bool to represent, for example, critical conditions that will allow only explicit manipulation, so they cannot be initialized, assigned, or compared to any other value of a different type. You can always achieve that with a class. For instance, in "A Typesafe Boolean Class" (see Resources) the author proposes a
bool type for which he can control its conversion parameters, meaning what can be converted from and to the
bool type. That way might be flexible but very cumbersome to maintain, at least for beginners.
With scoped enum, you can create a type safe Boolean condition type the way that Figure 9 shows.
This use case was first suggested by Chris Bowler, XL C++ front-end compiler developer, IBM Canada.
Figure 9. Type-safe bool
Its use is much safer compared to C++ built-in Boolean type. Observe the two examples in Figures 10 and 11. In Figure 10, we represent the three conditions by three scoped enums. In Figure 11, we use three Boolean variables for the conditions. The
initiate() function does some reasoning, maybe altering the values of x, y, and z, and then passes them to
handle() twice. The first call misplaces the last two arguments, and the second call omits the
int argument and uses the default argument for the fourth parameter.
bool can be converted to
int, and vice versa, the example in Figure 10 passes silently, because the compiler finds the necessary implicit conversions and integral promotions to change the function call parameters to the right type:
y is converted to
3 converted to
bool. However, the example in Figure 11 will result in a compile time error because a scoped enum cannot be converted to
int, and an
int cannot be used to initialize a scoped enum.
Figure 10. Bool type as condition type
Figure 11. Scoped enum as condition type
You could argue that you can improve the
bool version by using unscoped enums (the old C++03), but you would still fail to detect the implicit conversion of
int. Using unscoped enums, has another disadvantage related to their scoping problem. Notice how the true or false enumerators of each condition are called simply
False, even though they are all defined in the same scope. You cannot do that with unscoped enums, because they are injected into their enclosing scope, and you would have name conflicts if two injected enumerators had the same name.
Another thing worth mentioning is the clarity of the functions' interface. In Figure 11, you know what each parameter indicates without using expressive variable names. You can go further and notice that if the functions' declaration resided in a separate .h file, then (a) you might need to go to that file to understand what the
bool x and
bool y stand for, and (b) the declaration might be missing variable names. But with scoped enums, the description of each parameter is embedded in the enum name, which you are forced to mention in both declaration and definition. Of course, you can still fail to give a proper name for you scoped enum, but then you're just purposely hurting yourself, its like having a program with class names, such as A1, A2, A3.
Type-safe state representation
States appear a lot in C++ programs. Any time that you encounter situations where there is a set of entities that you need to represent or enumerate, you would use enums. A common programming pattern is passing contextual information through a hierarchy of function calls. Let's say you have a set of functions that work on some part of your problem space, and there's dynamic information that you want to maintain throughout the functions' execution. One way is to make a globally accessible object that acts as a database maintaining the dynamic info, but we want to avoid global variables because they add coupling to the code. Another way would be to create a Context class that holds the dynamic information, and pass a reference or pointer to a Context object in the function calls. Yet another way is to pass each piece of information explicitly in the function calls. This would be better then creating a Context object if the information you're passing is small. It is quite frequent that the dynamic context being passed is of Boolean or enumerated type. Here is a perfect opportunity to use our type-safe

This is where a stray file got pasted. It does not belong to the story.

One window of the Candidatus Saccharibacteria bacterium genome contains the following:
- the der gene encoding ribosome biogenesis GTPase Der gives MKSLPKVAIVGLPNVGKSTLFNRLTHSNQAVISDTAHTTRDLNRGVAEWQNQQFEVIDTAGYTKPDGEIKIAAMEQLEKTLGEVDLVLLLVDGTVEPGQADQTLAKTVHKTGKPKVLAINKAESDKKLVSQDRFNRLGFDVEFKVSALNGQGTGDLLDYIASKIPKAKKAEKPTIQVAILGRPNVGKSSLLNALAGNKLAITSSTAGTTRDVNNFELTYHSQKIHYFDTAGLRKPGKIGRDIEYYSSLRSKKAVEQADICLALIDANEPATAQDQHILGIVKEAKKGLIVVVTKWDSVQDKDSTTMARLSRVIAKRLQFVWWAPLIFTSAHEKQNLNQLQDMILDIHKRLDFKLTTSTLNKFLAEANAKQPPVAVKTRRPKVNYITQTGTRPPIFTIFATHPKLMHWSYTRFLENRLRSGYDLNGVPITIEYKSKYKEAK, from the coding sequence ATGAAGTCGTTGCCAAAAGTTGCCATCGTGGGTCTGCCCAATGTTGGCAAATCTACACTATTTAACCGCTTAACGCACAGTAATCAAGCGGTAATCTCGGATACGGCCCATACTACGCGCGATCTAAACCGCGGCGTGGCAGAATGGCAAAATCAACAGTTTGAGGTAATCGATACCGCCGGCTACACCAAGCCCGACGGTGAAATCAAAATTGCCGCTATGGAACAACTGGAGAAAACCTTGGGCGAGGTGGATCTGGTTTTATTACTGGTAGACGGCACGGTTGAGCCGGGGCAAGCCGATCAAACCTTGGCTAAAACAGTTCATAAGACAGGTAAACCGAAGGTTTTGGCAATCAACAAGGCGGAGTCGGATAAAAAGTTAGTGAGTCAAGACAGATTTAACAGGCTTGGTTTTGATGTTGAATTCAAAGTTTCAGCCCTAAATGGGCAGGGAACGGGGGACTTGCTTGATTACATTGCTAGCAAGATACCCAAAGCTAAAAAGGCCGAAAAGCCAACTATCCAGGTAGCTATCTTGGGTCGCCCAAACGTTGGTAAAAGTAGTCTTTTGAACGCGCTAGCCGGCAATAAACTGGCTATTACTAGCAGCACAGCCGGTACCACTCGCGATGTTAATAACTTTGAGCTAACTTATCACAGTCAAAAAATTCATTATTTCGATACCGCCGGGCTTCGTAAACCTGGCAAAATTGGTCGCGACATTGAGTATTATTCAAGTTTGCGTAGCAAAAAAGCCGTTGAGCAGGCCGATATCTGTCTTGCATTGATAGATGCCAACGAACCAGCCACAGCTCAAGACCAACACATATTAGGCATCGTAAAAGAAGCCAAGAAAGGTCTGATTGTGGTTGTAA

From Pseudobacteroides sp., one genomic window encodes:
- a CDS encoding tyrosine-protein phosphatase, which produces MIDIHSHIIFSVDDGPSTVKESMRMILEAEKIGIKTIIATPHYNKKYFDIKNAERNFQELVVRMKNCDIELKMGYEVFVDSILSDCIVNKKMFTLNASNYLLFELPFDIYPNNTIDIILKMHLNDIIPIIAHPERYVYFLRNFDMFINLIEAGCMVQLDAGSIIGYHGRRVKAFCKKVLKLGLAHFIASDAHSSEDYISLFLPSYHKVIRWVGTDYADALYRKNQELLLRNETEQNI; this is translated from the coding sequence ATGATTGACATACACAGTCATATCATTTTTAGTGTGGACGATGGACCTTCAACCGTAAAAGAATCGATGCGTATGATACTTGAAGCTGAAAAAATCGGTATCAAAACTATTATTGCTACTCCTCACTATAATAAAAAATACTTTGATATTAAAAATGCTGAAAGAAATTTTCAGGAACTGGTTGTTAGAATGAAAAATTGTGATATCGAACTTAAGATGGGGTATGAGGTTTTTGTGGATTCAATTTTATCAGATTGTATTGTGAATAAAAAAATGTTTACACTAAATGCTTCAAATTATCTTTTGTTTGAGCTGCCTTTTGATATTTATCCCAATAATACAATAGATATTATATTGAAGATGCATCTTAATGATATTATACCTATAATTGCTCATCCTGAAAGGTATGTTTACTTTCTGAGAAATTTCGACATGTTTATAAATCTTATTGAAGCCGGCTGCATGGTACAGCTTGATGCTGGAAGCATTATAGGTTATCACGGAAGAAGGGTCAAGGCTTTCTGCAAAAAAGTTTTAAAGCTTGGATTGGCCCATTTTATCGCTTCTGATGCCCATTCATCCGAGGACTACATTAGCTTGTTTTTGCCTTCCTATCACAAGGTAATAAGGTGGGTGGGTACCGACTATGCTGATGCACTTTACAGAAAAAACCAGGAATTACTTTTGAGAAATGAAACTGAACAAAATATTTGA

bool and type-safe enum.
Figure 12 demonstrates how scoped enums can be used to create a safer program that has more control over the execution process through a tight grasp (compile time detection) of the conditions that define the execution path. The contextual information in this scenario is the action trigger. For simplicity, we have two actions, but you can imagine that the size of the information can be bigger in real-life scenarios.
Similar to the previous examples, by using enums for the conditions, we're ensuring that both the declaration and definition of the functions indicate what every parameter stands for. At each function call, the arguments of the functions clearly state what the value of the condition is. Misplacing parameters or using incompatible types is an error caught at compile time, rather than never being caught if
bools were used. The context information can be safely processed and manipulated in a consistent fashion, so there are no unsafe comparisons nor silent, implicit conversions.
Figure 12. Context passing
Finally, this code is more portable, and enums can be forward declared, because the underlying type of each enumeration is fixed. The power of scoped enums is clearly demonstrated by having clearer code, type-safe conditions, type-safe enums, and portable code.